Wouldn't be the first time tales of the Ancients had become used in local mythology. And it presented a possible opening.

"Sounds a lot like the place where we come from," said Sheppard. He kept his statement neutral, and friendly. He'd been in enough war zones to know that religion was a quirky cultural bed fellow. It was tricky to tell what would cause offense and what would not. The real trick was convincing the person taking offense that the statement had been made in innocence.

It was at that point that Darius finally pulled back his hood to reveal his face. He was young, probably about Ford's age, his brunette hair shaved down to mere stubble. His eyes were blue, the face weathered in a way that showed he'd worked outdoors, long and hard.

"Do you hope that the place where you come from is like the Great City or are you comparing it to the Great City?"

Sheppard knew when he needed to choose his next words with care.

"Based on what you say, the Great City is … well, great. And our city is good too. So I imagine if we were going to aspire to anything it would be to… be like the Great City."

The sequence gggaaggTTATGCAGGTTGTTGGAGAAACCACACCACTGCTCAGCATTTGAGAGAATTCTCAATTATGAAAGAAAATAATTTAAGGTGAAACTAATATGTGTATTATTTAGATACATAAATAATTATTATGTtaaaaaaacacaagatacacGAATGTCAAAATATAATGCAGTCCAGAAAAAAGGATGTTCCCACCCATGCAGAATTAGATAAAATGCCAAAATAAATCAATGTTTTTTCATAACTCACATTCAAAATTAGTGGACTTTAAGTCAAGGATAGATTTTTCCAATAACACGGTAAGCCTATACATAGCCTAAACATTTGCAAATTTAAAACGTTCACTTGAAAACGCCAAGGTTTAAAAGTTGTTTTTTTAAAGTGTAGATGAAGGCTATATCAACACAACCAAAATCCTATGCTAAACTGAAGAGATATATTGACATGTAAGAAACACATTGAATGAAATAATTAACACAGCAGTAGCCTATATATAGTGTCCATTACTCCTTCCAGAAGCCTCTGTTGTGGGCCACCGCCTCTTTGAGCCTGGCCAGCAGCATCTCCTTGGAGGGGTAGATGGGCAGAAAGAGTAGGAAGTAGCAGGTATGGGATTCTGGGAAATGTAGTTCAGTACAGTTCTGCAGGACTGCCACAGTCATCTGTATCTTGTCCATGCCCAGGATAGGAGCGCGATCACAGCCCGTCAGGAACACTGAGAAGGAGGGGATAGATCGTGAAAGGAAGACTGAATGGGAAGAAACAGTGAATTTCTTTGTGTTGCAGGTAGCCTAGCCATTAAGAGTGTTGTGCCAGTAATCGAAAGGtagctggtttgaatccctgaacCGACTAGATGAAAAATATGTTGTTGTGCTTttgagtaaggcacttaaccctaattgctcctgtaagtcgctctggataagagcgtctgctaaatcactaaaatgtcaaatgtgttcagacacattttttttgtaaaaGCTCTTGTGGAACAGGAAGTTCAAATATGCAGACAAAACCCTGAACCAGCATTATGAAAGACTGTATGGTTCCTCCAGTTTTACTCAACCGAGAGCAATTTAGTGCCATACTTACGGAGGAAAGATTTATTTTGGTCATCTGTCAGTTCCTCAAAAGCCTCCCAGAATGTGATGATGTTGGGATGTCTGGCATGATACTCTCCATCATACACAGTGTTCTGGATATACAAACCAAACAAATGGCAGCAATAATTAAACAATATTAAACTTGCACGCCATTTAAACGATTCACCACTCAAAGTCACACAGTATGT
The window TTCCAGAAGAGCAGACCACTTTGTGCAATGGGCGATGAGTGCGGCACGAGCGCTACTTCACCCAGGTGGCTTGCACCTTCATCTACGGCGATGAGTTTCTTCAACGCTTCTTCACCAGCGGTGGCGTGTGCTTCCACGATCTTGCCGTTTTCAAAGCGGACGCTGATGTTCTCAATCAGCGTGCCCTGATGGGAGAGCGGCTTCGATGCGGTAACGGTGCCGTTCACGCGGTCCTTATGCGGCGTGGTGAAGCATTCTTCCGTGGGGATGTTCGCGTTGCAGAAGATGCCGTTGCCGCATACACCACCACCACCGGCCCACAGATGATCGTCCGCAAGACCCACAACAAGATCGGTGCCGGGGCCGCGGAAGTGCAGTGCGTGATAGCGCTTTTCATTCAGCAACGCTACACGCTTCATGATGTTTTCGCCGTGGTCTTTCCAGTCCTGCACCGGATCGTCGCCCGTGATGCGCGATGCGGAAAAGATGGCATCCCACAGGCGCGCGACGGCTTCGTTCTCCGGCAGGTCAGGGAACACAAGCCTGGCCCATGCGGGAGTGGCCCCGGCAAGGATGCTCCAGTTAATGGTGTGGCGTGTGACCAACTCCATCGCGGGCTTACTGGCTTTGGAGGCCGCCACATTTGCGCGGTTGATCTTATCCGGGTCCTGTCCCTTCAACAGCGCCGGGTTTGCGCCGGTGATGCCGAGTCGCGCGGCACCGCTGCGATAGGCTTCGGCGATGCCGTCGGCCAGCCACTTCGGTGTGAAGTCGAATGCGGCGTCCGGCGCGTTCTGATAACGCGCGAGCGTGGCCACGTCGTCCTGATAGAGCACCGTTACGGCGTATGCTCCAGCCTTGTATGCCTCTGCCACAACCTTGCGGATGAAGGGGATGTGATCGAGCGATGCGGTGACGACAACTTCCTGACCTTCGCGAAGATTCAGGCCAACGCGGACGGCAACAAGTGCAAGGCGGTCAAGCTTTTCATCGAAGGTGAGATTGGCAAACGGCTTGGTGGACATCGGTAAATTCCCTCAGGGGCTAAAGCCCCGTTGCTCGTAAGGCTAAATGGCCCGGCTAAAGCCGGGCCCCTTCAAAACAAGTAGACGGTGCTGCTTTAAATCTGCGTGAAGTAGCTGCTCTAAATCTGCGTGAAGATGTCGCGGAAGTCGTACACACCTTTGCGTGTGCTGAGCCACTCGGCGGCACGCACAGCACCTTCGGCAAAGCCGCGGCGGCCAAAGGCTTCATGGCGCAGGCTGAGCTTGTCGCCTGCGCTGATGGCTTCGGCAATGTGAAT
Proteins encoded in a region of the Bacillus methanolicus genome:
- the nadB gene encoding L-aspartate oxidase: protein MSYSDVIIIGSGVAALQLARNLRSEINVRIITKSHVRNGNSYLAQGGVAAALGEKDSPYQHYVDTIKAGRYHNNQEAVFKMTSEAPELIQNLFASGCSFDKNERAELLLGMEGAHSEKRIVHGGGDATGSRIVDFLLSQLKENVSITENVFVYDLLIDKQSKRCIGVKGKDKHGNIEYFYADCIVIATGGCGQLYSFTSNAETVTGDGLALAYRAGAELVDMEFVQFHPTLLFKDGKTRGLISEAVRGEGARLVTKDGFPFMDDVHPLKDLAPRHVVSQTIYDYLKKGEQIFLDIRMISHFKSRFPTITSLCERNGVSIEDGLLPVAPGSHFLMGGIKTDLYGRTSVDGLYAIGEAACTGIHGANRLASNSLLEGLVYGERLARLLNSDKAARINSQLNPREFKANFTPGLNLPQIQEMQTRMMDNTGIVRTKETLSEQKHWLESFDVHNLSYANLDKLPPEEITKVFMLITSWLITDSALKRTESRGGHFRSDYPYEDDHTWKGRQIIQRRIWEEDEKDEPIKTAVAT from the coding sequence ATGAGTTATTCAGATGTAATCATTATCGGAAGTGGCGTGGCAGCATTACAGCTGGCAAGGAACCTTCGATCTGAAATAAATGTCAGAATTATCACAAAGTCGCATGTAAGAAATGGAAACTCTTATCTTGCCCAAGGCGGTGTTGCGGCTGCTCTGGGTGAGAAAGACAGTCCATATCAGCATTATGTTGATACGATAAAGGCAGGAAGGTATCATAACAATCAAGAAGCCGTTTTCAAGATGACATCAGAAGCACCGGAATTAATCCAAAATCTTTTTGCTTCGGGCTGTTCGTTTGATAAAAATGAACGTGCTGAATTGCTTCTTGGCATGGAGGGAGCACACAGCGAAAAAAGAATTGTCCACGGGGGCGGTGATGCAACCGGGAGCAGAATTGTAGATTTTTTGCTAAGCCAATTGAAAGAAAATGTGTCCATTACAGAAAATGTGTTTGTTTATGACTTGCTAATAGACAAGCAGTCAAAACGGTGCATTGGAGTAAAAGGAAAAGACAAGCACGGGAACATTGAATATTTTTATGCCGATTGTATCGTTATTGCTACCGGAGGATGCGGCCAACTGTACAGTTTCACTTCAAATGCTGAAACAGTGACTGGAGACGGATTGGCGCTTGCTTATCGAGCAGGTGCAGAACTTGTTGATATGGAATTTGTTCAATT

Darius narrowed his eyes at the reply. "Then that is a very correct desire. Of course, nothing can be exactly like the Great City. There is only one. To claim to be as good and as pure, is sacrilegious."

"Right," said Sheppard, not wanting to push it any further.

"What's the punishment for being sacrilegious?" McKay apparently had no such qualms.

"They are numerous and depend on the severity of the deed. Usually it is a penance of some sort."

"McKay, let's not get the nice man all riled up by having him explain penances." Which was a big hint to McKay to try not to upset Darius any further.

"I was just asking out of interest," replied McKay.

Sheppard was about to say something else when another set of doors opened. His eyes once more had to adjust to a change in lighting, this time by squinting. The room was ablaze with sunlight, all being cleverly reflected by an arrangement of polished metals hanging from the ceilings and walls.

An elderly monk, bent over with a permanent stoop, beckoned them inside. "The Benevolent Father will see you now."

Sheppard always got suspicious when he heard titles that featured superlatives. Like Good, and Wise and Grand and Benevolent. Usually because it meant that the person attached to the superlative was just the opposite.

He walked in as casually as he could, back straight, taking in his surroundings but also keeping an eye open for any unusual behavior from Darius. Luckily this didn't seem to involve any more bowing or scraping. McKay also walked in with his head held high. Or at least, he was doing his best to still put on his Rambo McKay act.